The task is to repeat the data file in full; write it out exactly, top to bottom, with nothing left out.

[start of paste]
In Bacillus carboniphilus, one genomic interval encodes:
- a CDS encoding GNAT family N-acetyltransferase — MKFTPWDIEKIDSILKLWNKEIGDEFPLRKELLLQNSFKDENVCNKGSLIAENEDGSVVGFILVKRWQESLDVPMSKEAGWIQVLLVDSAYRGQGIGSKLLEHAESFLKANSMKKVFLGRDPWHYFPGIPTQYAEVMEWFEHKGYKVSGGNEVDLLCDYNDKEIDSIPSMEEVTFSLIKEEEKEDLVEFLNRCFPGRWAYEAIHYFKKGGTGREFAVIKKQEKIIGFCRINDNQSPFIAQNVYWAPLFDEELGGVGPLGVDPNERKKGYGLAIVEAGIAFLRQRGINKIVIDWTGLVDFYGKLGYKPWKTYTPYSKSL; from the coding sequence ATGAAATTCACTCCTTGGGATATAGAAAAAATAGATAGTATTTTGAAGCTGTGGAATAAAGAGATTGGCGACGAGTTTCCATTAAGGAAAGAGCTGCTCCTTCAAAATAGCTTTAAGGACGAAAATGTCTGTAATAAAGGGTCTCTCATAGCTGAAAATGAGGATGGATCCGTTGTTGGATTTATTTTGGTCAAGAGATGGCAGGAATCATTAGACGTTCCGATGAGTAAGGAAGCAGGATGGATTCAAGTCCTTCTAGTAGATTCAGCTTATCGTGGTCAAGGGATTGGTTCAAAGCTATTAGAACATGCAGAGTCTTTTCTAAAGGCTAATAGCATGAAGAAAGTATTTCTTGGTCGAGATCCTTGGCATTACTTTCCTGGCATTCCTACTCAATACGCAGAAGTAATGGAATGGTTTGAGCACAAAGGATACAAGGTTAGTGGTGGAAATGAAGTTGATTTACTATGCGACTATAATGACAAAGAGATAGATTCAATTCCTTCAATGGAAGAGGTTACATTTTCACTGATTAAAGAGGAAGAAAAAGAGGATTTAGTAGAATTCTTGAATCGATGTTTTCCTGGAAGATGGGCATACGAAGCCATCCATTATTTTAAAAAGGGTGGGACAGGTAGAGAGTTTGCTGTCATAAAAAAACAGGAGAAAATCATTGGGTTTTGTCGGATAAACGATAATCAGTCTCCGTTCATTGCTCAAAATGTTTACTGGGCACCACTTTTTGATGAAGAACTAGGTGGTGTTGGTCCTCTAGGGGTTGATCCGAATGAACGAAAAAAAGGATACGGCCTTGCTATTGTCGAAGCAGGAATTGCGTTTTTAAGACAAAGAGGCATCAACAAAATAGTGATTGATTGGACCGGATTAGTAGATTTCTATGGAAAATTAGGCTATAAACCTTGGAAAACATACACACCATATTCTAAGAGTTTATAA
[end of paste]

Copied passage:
In Bacillus carboniphilus, one genomic interval encodes:
- a CDS encoding GNAT family N-acetyltransferase — MKFTPWDIEKIDSILKLWNKEIGDEFPLRKELLLQNSFKDENVCNKGSLIAENEDGSVVGFILVKRWQESLDVPMSKEAGWIQVLLVDSAYRGQGIGSKLLEHAESFLKANSMKKVFLGRDPWHYFPGIPTQYAEVMEWFEHKGYKVSGGNEVDLLCDYNDKEIDSIPSMEEVTFSLIKEEEKEDLVEFLNRCFPGRWAYEAIHYFKKGGTGREFAVIKKQEKIIGFCRINDNQSPFIAQNVYWAPLFDEELGGVGPLGVDPNERKKGYGLAIVEAGIAFLRQRGINKIVIDWTGLVDFYGKLGYKPWKTYTPYSKSL; from the coding sequence ATGAAATTCACTCCTTGGGATATAGAAAAAATAGATAGTATTTTGAAGCTGTGGAATAAAGAGATTGGCGACGAGTTTCCATTAAGGAAAGAGCTGCTCCTTCAAAATAGCTTTAAGGACGAAAATGTCTGTAATAAAGGGTCTCTCATAGCTGAAAATGAGGATGGATCCGTTGTTGGATTTATTTTGGTCAAGAGATGGCAGGAATCATTAGACGTTCCGATGAGTAAGGAAGCAGGATGGATTCAAGTCCTTCTAGTAGATTCAGCTTATCGTGGTCAAGGGATTGGTTCAAAGCTATTAGAACATGCAGAGTCTTTTCTAAAGGCTAATAGCATGAAGAAAGTATTTCTTGGTCGAGATCCTTGGCATTACTTTCCTGGCATTCCTACTCAATACGCAGAAGTAATGGAATGGTTTGAGCACAAAGGATACAAGGTTAGTGGTGGAAATGAAGTTGATTTACTATGCGACTATAATGACAAAGAGATAGATTCAATTCCTTCAATGGAAGAGGTTACATTTTCACTGATTAAAGAGGAAGAAAAAGAGGATTTAGTAGAATTCTTGAATCGATGTTTTCCTGGAAGATGGGCATACGAAGCCATCCATTATTTTAAAAAGGGTGGGACAGGTAGAGAGTTTGCTGTCATAAAAAAACAGGAGAAAATCATTGGGTTTTGTCGGATAAACGATAATCAGTCTCCGTTCATTGCTCAAAATGTTTACTGGGCACCACTTTTTGATGAAGAACTAGGTGGTGTTGGTCCTCTAGGGGTTGATCCGAATGAACGAAAAAAAGGATACGGCCTTGCTATTGTCGAAGCAGGAATTGCGTTTTTAAGACAAAGAGGCATCAACAAAATAGTGATTGATTGGACCGGATTAGTAGATTTCTATGGAAAATTAGGCTATAAACCTTGGAAAACATACACACCATATTCTAAGAGTTTATAA